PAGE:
Instructor: Professor Joanna M. Picciotto
We’ll explore John Milton’s entire career, a lifelong effort to unite intellectual, political, and aesthetic experimentation. We’ll start by reading his great epic poem Paradise Lost. Then we’ll go back to the beginning, working through Milton’s college homework, early poems, and some political writings of his maturity. These are crucial texts for understanding the English
Instructor: Professor Emily Zazulia
Why was the library of the newly formed Sistine Chapel choir full of books of masses based on love songs? As soon as composers began writing polyphonic settings of the Mass Ordinary in the 1440s, they based them not only on plainchant, but also on popular songs of an apparently secular nature. The prominent presence
Instructor: Professor Kristin Primus
In this course, we will study some early modern debates about the nature of ideas, intentionality, representation, sensation, perception, consciousness, introspection, and intellection. Readings will include works by Descartes, Malebranche, Arnauld, Spinoza, Cavendish, and Leibniz.
Instructor: Professor Kinch Hoekstra
Absolutism is frequently associated with strong European monarchies of the seventeenth and eighteenth centuries. But the claim that sovereign power or authority is or should be absolute is not confined to monarchies or to the early modern period, and its meaning is disputed by critics and defenders alike. We will focus on early modern European theorists,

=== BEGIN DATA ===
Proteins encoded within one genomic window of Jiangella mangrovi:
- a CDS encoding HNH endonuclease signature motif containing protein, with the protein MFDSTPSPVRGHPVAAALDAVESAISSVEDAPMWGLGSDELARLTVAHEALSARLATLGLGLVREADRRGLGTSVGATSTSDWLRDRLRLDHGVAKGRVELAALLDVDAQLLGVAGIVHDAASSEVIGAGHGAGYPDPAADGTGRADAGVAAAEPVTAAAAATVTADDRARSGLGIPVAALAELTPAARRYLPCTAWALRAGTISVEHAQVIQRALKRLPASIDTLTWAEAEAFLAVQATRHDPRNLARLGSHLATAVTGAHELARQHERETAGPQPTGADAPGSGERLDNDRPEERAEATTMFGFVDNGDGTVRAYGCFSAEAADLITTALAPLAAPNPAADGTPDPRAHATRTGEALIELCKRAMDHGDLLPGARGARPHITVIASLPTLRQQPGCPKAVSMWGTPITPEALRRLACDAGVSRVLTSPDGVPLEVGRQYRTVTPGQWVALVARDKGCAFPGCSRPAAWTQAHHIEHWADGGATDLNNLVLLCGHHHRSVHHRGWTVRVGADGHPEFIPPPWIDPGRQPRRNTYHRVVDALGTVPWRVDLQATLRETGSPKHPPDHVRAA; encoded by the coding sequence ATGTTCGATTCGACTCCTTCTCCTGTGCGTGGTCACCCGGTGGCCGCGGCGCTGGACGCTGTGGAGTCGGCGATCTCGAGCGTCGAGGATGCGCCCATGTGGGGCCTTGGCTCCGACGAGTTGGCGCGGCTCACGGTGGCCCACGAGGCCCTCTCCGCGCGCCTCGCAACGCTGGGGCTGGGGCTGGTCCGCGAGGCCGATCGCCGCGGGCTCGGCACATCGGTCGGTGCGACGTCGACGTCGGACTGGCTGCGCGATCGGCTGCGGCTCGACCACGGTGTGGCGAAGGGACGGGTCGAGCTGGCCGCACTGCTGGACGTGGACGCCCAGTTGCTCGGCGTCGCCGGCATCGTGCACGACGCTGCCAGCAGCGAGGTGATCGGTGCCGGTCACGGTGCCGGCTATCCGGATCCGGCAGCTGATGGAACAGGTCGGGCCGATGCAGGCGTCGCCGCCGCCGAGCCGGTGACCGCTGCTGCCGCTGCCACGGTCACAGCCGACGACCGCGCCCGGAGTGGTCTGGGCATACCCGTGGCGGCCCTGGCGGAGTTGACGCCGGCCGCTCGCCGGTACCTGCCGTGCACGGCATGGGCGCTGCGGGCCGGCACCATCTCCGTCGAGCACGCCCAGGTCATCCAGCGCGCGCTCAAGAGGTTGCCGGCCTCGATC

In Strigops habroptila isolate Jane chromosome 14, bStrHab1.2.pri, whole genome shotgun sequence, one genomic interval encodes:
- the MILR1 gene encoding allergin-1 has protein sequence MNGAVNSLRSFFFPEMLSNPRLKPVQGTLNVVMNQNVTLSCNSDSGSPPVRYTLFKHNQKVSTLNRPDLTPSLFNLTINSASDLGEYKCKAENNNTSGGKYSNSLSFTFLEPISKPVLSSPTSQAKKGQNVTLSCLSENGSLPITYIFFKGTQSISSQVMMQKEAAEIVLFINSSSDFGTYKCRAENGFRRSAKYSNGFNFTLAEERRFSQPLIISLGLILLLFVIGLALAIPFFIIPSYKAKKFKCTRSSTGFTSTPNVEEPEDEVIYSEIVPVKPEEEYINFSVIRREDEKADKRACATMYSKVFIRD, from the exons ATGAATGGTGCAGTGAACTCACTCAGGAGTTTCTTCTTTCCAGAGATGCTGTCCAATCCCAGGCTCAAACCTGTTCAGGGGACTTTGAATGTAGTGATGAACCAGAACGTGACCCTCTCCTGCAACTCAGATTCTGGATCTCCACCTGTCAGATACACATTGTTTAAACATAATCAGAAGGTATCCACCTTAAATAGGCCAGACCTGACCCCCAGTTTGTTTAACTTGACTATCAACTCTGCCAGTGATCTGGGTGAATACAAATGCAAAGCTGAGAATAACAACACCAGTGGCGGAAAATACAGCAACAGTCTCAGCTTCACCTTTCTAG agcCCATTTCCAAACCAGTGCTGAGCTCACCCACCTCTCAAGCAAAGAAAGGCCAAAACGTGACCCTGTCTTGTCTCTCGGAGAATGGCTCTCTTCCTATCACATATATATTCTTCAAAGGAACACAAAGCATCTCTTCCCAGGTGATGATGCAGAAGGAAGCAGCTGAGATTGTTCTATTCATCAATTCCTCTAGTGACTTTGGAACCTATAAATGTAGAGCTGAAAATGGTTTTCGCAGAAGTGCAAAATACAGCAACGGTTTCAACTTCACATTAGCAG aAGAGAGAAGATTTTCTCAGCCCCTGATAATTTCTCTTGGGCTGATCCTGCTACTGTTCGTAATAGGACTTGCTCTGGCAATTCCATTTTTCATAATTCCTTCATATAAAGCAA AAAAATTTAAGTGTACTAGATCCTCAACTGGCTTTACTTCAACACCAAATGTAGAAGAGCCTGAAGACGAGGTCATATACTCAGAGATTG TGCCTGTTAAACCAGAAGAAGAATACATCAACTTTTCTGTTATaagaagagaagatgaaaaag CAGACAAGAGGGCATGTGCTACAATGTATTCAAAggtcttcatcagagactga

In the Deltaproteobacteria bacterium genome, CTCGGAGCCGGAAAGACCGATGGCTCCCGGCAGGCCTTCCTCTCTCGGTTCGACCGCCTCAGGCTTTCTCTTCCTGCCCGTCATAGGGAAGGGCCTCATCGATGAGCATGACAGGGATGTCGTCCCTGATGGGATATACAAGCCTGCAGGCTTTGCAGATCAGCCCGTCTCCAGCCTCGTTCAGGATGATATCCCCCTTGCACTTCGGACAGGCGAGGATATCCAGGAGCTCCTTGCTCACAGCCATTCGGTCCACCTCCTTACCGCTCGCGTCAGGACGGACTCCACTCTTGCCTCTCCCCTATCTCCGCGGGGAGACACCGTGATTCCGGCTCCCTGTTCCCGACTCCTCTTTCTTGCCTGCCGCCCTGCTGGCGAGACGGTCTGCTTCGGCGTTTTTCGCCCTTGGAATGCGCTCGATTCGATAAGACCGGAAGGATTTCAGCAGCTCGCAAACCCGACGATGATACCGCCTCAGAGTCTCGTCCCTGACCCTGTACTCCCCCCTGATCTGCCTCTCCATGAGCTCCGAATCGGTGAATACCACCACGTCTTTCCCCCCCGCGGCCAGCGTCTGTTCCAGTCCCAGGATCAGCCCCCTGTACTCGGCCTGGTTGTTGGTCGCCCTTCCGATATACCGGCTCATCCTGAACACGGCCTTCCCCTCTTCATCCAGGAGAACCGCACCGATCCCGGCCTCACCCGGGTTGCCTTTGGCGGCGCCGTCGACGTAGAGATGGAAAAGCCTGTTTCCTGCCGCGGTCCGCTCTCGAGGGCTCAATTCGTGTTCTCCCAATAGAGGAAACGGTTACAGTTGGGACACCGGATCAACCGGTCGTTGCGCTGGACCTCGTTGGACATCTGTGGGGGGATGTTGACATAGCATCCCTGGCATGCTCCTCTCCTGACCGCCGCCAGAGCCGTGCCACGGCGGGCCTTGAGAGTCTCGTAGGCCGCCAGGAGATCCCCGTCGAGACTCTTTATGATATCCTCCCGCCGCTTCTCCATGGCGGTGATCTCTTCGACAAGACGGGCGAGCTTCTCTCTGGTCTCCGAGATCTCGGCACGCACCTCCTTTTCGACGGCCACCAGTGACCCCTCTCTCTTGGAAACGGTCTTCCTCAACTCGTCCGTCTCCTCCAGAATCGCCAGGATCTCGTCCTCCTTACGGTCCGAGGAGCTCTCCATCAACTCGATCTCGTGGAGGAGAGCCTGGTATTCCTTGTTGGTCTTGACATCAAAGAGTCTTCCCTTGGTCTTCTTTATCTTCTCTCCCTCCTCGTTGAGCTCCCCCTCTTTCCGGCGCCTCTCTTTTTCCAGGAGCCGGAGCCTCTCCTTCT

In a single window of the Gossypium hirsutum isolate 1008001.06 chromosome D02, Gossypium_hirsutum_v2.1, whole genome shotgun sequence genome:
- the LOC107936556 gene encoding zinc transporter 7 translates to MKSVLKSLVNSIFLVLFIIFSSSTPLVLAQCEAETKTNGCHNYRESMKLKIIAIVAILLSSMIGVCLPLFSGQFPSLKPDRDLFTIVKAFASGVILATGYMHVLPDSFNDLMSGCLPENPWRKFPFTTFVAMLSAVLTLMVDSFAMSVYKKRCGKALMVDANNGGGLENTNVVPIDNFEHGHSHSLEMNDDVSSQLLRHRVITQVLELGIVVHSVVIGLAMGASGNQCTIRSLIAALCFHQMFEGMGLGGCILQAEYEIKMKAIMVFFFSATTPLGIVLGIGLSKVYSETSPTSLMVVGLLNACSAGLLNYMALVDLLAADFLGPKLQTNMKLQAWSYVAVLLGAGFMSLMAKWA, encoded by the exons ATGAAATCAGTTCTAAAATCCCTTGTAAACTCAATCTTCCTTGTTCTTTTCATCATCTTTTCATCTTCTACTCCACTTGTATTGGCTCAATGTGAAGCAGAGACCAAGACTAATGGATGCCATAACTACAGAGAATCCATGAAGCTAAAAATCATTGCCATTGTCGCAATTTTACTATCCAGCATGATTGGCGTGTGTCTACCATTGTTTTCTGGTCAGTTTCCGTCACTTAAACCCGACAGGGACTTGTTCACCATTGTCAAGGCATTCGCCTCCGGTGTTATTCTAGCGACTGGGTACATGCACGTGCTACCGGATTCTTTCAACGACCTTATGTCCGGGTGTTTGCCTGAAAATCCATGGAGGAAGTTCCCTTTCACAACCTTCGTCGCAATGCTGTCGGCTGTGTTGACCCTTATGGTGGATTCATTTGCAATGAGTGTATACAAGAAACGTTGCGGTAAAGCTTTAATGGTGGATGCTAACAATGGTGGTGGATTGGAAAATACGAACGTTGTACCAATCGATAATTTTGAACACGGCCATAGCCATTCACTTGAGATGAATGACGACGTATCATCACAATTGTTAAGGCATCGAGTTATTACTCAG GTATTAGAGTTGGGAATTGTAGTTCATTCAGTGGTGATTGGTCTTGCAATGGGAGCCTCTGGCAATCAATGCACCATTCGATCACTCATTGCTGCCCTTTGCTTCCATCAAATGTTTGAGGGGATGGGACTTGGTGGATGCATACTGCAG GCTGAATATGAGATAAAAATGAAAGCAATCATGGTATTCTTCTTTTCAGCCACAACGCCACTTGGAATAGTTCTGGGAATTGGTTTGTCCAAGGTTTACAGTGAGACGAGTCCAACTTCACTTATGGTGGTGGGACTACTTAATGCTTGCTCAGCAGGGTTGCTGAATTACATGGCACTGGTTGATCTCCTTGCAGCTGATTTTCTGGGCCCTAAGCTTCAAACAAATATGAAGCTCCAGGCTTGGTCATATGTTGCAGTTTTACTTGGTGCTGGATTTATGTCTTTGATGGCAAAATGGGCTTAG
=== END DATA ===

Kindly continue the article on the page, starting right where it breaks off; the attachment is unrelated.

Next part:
Instructor: Professor Henrike Lange
Several decades into the recuperation of Aby Warburg’s work, his unfinished “Mnemosyne Atlas” (63 collaged boards combining reproductions of historical sites, objects, and artworks with contemporary ads, maps, stamps, postcards of 1927-1929) is newly accessible. Digital access to the Bilderatlas (https://warburg.sas.ac.uk/library-collections/warburg-institute-archive/online-bilderatlas-mnemosyne) and its recent full publication offer new perspectives on the Mnemosyne project and its view of Italy.
Instructor: Professors Anneka Lenssen and Todd Olson
The Gothic, grotesque, and arabesque. These are categories that seem to undergo “resurgence” at points of crisis or irresolution. They are also early modern discourses inherited by modernism, each marking ways to engage and manage the perceived alterity of ornament (Supplement? Limit case? Indulgence? Divinity?). In numerous and often divergent ways, scholars and artists have
Instructor: Professor Mairi McLaughlin
This course charts the history of writing about the French language from the medieval period to the current day. We will explore both canonical texts such as treaties, books of remarks and language columns by authors such as Du Bellay, Vaugelas and Rivarol, alongside less well-studied texts which represent a wider range of people, places,